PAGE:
Local officer shows heart through nonprofit

Apr 8, 2017

Pacific Division LAPD Officer Ken Lew knows firsthand what many struggling families in Los Angeles face.

“When I was growing up, my father had two, sometimes three jobs to put food on the table and a roof over our heads. Those are the families I see often when I patrol,” he says.

Officer Lew, who grew up in Westchester, will be honored later this month as the Westchester Rotary Club’s Citizen of the Year for his work as the founder and executive director of Badge of Heart. The nonprofit organization is dedicated to “connecting officers with the proper aid to directly help those in need or victims of crimes, who are facing physical or financial burdens” in the Pacific Division, which includes the areas of Westchester, Playa del Rey, Playa Vista and beyond.

Officer Lew is the Westchester Rotary Club’s Citizen of the Year.

The Westchester Rotary Club selects just one person each year to give its highest honor, and after Lew spoke to the club about Badge of Heart at a lunch meeting last year, the decision was a no-brainer.

“Rotary’s motto is ‘Service Above Self,’” says Rotary Club President Christa Ramey. “Officer Lew exemplifies this motto in both his chosen profession of law enforcement, and of course, in the founding of Badge of Heart. The moment I met him, I told him he had the heart of a Rotarian!”

Since its founding in 2014, Badge of Heart has supported more than 1,300 families with resources such as food, clothing, and other essential items, which help provide immediate relief and allows these families to reach a place of stability.

“I’m here to help families that are having two or three jobs, single moms, folks like that,” says Lew. “These folks are doing the best they can.”

Lew has been an LAPD Officer for more than 27 years, working in the divisions of Newton, the 77th Division, South Bureau CRASH, Central and currently the Pacific Division. He says he came up with the idea for Badge of Heart on his downtime.

“It just hit me,” he said. “I want to start a nonprofit helping families that I come across and try to provide some assistance and have them move forward.”

Christina Davis, secretary for Badge of Heart and President/CEO of the LAX Coastal Chamber, knew immediately that she wanted to help Lew enable officers to aid those they meet during the approximately 5,000 calls for service that the LAPD responds to every day. She knows that compassion can go a long way for people who are suffering.

“His mission is such a powerful one,” Davis said. “The people he impacts are in a place of desperation and extreme hardship, so when he comes in and helps, that act of kindness means the world to that individual.”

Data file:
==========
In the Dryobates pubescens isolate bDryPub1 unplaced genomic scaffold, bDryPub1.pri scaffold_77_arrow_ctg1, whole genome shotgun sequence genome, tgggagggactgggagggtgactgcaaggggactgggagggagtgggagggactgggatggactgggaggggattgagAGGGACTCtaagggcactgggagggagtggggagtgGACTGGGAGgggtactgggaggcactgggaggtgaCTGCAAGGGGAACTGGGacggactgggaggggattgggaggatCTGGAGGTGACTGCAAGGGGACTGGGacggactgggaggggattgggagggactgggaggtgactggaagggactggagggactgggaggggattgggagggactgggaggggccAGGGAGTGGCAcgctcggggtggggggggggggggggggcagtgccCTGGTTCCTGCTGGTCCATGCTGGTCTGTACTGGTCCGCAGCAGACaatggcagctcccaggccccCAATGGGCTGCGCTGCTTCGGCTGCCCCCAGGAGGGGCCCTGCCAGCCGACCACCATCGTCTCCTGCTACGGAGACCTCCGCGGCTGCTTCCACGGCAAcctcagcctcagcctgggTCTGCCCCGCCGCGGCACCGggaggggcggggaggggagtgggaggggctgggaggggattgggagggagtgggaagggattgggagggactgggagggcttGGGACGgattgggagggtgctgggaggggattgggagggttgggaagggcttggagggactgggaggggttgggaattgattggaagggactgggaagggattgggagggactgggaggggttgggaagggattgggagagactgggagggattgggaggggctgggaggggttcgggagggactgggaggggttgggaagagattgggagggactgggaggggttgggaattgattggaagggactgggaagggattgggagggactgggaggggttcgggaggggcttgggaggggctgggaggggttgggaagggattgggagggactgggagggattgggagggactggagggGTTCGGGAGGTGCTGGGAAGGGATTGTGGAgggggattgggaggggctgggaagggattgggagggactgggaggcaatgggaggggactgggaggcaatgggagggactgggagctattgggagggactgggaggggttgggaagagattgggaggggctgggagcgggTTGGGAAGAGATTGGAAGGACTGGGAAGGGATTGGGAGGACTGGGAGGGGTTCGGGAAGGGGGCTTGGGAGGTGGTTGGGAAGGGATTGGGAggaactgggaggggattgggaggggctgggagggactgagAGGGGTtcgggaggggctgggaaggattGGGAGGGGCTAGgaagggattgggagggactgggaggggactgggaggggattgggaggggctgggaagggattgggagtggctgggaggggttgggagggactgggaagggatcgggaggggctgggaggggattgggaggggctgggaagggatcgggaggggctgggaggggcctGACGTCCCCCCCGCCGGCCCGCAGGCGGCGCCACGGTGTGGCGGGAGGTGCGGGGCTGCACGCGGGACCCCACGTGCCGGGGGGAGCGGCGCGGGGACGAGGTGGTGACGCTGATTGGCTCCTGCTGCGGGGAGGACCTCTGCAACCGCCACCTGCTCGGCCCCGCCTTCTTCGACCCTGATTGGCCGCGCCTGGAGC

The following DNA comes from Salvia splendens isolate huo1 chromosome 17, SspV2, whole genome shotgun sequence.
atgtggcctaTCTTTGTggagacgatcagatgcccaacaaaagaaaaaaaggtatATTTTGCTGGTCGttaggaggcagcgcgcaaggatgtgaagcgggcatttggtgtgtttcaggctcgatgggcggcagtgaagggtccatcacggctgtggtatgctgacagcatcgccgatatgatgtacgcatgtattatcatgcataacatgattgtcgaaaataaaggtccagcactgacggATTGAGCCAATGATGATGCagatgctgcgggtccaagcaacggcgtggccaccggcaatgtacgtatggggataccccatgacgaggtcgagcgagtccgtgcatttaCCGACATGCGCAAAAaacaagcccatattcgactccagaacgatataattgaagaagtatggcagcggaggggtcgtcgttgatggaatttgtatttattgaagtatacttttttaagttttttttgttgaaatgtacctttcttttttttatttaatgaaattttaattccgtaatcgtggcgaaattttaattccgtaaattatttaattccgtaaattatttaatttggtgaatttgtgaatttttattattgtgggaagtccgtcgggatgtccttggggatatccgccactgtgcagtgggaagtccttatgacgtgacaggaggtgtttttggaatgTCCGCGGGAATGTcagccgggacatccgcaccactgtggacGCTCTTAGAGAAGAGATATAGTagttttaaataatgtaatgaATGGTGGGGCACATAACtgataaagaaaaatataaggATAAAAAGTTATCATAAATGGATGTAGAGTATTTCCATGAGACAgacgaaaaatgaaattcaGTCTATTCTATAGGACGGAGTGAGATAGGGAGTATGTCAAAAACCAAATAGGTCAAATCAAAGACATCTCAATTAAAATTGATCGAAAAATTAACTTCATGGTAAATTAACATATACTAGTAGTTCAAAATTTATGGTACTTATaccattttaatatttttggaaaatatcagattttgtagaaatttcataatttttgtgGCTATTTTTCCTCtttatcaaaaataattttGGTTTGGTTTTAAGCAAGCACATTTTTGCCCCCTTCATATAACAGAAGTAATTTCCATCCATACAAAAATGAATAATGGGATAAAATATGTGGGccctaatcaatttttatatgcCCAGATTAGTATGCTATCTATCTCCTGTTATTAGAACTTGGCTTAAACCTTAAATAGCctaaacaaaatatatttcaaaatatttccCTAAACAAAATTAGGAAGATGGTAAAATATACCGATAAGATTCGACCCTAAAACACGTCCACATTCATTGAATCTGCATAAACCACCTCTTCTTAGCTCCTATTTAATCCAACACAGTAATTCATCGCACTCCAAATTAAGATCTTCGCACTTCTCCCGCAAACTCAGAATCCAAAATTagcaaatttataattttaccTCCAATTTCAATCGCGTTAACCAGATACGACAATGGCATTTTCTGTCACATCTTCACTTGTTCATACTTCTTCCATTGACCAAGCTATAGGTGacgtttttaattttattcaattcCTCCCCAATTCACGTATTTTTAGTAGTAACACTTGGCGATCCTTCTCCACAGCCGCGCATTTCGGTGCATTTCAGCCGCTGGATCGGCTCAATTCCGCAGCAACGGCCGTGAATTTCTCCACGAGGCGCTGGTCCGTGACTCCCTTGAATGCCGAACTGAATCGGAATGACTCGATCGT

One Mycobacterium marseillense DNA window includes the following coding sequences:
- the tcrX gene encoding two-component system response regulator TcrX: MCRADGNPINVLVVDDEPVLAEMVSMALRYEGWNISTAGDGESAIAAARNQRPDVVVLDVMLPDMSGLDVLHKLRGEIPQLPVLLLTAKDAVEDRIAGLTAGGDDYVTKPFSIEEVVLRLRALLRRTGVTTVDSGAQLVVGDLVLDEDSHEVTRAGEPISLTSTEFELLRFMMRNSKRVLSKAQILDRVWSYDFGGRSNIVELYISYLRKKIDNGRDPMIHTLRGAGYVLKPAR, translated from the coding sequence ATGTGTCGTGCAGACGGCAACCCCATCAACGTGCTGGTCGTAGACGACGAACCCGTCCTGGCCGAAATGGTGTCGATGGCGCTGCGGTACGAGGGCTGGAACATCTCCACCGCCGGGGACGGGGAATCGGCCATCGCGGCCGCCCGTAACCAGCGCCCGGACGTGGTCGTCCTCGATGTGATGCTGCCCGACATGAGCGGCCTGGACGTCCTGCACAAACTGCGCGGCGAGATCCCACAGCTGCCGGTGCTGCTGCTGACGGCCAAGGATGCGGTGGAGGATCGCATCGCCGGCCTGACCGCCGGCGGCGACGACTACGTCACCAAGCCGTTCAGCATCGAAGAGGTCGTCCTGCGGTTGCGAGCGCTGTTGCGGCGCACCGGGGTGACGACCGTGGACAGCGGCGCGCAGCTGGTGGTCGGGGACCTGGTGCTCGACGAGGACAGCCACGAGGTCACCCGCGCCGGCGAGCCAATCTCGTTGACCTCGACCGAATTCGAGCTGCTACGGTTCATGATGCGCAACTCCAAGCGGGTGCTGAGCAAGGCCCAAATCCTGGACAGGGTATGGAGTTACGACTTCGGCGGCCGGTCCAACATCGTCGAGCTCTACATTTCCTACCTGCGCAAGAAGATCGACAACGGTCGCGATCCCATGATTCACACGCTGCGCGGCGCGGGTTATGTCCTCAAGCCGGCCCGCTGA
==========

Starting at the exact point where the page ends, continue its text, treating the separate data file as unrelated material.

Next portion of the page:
Last year, Lew attracted national attention when he created a GoFundMe page to raise money for Ariel Carmona, a college student he met while on patrol in Playa del Rey. 

Carmona was struggling to make ends meet after his single mother was diagnosed with cancer, so Lew promised to help him. More than $60,000 in donations was raised, which were put into a medical and education fund for the family.

For Lew, the decision to help was easy.

“If I feel it in my heart, I’m gonna help,” Lew says.

Badge of Heart’s signature event, the annual Turkey Giveaway on the Saturday before Thanksgiving, helps feed low-income families during the holiday season. Last year was the organization’s second annual giveaway, and for Lew, it’s not just about raising money; he’s also very hands-on. Along with board members and volunteers, Lew helps pass out the meals to the deserving families.

So far, he has been able to feed 900 families in need at the giveaways, which were identified by reaching out to local churches and schools in Westchester, Venice and Mar Vista. This fall, he hopes to feed another 500 families.

In an effort to promote education and help low-income students, Badge of Heart has also provided at-risk fifth graders with backpacks filled with school supplies. Lew and other officers identify the at-risk children through engaging with local communities and meeting families while on patrol.

The trust built between officers and individuals, especially during these interactions, has the potential to create stronger communities, says Miki Payne, Giving Liaison for the Drollinger Family Charitable Foundation (DFCF).

“It helps kids and their families feel that the police department and officers are their friends; they are a source of comfort and help, and they are working every day to give us all a better quality of life,” she says.

“Ken, like many of us, had an idea, and wanted to enhance the world, and he actually went out and did it,” says Payne, who works with Badge of Heart on behalf of DFCF and recently accepted a position on its Board of Directors.

Lew said he is humbled to be receiving the Westchester Rotary’s Citizen of the Year honor on Saturday, April 22. The Mad Men-inspired event will feature dinner, entertainment and a live auction.

“I’m honored and I’m very grateful for it,” said Lew.

Want to get involved?

On Sunday, April 30 Badge of Heart will host its Third Annual Car Show Fundraiser from 10 a.m. to 3 p.m. at the Ahmanson Recruit Training Center, located at 5651 W. Manchester Ave. in Westchester.

The event will feature a live band, DJ, food trucks, LAPD displays, raffle prizes and more. The Car Show is still looking for sponsors and donations.

For more information about how to get involved with Badge of Heart or its upcoming Car Show, please visit badgeofheart.org.

Article By Emma Spiekerman.

Posted April 2017.

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